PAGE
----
Lower food prices to give consumer boost

Hard-pressed Swedish consumers are set to benefit from lower prices for basic food items such as bread and milk in 2009, retailers forecast. The falling Swedish krona could make imported items more expensive however.

World market prices for grains such as wheat have dropped during the autumn. So far the fall has not resulted in lower food prices, but retailers Axfood, Ica and Coop hope that consumers will feel the effects in their pockets in 2009.

“Several factors indicate that there is scope for us to cut some of our prices, but we have not yet seen the effects. We are in the process of negotiating with producers. But there is always a delay and it is a slow process,” said Ingmar Kroon at Axfood to news agency TT.

According to Tomas Svaton at retail sector organization Svensk Dagligvaruhandel, it is always harder to cut prices than to raise them. But he believes that that cuts can be expected in 2009, especially for grains, dairy products and Swedish meat.

“Meat prices are also tied to grain prices as they are linked with animal feed,” said Ingmar Kroon.

Lower oil prices, which affect both transports and the production of many provisions, are also expected to shine through in lower prices.

But the future is not as bright for those buying imported goods. These could in fact rise in price as the Swedish krona has declined in value against the euro during the autumn. Goods imported from EU partner countries, such as chemical products, fruit and vegetables, can become more expensive.

The Swedish Retail Institute (HUI) forecasts that food prices will rise on average by 2 percent in 2009. This represents a significant decline on the 7 percent rise experienced in 2008.

“It is very difficult to issue a forecast due to everything that is happening at the moment and price projections are the hardest of all. But we have developed an estimate and believe that the rate of price rises is set to decline.” said Jessica Lindblom at HUI.


Swedish inflation climbs in July

Sweden's inflation rate rose at a higher clip in July than in the previous month, partly due to rising mortgage interest costs, although consumer prices remained flat.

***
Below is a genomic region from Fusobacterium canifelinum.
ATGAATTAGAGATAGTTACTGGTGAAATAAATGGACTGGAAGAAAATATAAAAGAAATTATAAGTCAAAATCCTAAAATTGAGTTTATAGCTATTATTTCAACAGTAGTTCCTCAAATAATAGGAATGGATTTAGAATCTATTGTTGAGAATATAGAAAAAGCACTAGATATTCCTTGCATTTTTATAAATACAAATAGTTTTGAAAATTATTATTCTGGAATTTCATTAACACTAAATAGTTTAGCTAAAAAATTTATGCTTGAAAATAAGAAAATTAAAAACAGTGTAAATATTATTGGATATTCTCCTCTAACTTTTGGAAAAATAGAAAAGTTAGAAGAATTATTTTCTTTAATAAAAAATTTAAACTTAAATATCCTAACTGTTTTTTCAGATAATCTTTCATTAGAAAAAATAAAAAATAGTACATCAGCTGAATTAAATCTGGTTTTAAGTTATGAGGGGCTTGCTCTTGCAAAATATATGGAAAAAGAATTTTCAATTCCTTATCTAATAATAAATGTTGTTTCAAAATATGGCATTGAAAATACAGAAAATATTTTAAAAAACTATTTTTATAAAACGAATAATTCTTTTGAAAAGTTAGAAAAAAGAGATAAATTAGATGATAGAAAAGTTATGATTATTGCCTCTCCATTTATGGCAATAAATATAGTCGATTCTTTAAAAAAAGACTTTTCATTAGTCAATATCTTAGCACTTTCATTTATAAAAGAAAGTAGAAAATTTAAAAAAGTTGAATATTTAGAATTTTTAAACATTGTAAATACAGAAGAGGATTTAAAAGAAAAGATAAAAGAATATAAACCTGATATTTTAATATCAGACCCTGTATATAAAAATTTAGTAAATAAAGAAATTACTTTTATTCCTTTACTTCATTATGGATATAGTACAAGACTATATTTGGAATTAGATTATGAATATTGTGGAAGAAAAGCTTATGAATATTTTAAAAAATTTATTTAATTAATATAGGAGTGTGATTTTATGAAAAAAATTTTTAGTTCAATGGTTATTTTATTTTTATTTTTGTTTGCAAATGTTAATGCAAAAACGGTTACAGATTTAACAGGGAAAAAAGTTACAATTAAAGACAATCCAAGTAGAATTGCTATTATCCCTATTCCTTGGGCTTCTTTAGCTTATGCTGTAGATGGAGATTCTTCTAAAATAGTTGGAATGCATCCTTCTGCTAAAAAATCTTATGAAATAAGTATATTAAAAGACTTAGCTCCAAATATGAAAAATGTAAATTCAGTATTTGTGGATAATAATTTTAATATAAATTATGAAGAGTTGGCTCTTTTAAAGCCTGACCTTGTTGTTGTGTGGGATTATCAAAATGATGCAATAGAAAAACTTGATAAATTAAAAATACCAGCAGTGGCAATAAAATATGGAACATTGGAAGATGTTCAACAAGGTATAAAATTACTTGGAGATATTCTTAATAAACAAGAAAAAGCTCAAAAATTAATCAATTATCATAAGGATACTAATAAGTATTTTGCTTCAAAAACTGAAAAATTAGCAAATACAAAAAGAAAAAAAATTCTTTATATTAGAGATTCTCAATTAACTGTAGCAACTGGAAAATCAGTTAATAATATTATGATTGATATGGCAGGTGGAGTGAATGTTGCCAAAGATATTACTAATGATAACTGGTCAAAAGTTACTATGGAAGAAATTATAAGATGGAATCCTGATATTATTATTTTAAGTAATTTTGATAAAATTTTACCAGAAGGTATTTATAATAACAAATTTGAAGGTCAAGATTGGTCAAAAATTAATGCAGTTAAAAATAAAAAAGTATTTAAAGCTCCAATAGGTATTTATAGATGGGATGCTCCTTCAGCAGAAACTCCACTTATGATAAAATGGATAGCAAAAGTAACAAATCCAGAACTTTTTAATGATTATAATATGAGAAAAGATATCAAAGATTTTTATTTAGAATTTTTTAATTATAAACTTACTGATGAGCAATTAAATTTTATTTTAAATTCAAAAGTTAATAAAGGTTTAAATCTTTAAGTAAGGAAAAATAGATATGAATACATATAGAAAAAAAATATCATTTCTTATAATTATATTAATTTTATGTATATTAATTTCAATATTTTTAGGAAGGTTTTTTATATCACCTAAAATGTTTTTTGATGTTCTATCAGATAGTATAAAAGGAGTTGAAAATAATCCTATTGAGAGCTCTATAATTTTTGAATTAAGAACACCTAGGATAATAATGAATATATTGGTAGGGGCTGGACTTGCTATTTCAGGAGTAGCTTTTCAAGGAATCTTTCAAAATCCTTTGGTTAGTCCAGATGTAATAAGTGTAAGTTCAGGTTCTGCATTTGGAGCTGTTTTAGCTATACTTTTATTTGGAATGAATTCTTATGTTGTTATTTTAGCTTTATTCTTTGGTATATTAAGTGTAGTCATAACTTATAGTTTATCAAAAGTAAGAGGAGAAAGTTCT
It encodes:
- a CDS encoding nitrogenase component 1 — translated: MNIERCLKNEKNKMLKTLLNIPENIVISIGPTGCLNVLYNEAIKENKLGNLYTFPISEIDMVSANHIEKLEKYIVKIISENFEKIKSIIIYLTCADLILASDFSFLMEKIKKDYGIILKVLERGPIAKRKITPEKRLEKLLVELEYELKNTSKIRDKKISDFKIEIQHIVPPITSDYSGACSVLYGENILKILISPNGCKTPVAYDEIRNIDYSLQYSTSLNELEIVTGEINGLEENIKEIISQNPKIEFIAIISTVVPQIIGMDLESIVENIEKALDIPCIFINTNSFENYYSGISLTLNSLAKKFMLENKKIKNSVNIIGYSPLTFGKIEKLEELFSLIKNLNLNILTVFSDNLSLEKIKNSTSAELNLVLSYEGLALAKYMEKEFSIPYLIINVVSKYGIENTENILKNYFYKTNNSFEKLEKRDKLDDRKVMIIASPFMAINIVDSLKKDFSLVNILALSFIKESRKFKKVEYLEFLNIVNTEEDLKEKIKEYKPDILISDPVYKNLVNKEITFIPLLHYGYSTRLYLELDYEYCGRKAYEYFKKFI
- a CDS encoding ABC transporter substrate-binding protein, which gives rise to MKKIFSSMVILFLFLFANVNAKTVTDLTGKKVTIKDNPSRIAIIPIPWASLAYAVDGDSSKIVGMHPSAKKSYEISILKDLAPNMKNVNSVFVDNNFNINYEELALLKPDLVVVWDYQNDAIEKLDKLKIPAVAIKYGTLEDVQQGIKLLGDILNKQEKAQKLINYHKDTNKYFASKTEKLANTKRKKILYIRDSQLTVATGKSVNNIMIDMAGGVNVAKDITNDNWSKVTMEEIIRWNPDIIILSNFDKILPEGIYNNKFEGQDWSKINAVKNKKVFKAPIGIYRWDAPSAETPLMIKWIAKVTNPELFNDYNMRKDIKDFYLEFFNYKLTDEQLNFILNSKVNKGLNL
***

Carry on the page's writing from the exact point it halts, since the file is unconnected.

Swedish inflation rose to 3.3 percent in July on a 12-month basis, up from 3.1 percent in June, official data showed Thursday.

Compared with June, July consumer prices were flat, Statistics Sweden (SCB) said in a statement.

It said higher prices reflected a 3.0-percent hike in interest costs for owner occupied housing, a 5.9-percent jump in prices for package holidays, as well as higher costs for fuel and food and non-alcoholic beverages.

These increases were offset by “seasonally normal price decreases for clothing and footwear, with prices falling seven percent, and lower prices for electricity, it said.

According to the European Union’s Harmonised Index of Consumer Prices (HIPC), inflation in Sweden was 1.6 percent in July compared with a year earlier, remaining well below the 2.5 percent inflation rate seen in the neighbouring eurozone last month.

Sweden’s central bank has raised its key interest rate seven times since July 2010, pushing it from 0.25 percent to 2.0 percent, in a bid to stabilise inflation close to its target of 2.0 percent.

The Riksbank has said it plans to continue raising rates on the back of Sweden’s strong economy, which is considered among Europe’s most robust with growth this year forecast at 4.4 percent.

However, economists have in recent days said they expect the bank will backtrack and leave rates unchanged at its next meeting in September due to growing fears of a new global financial crisis.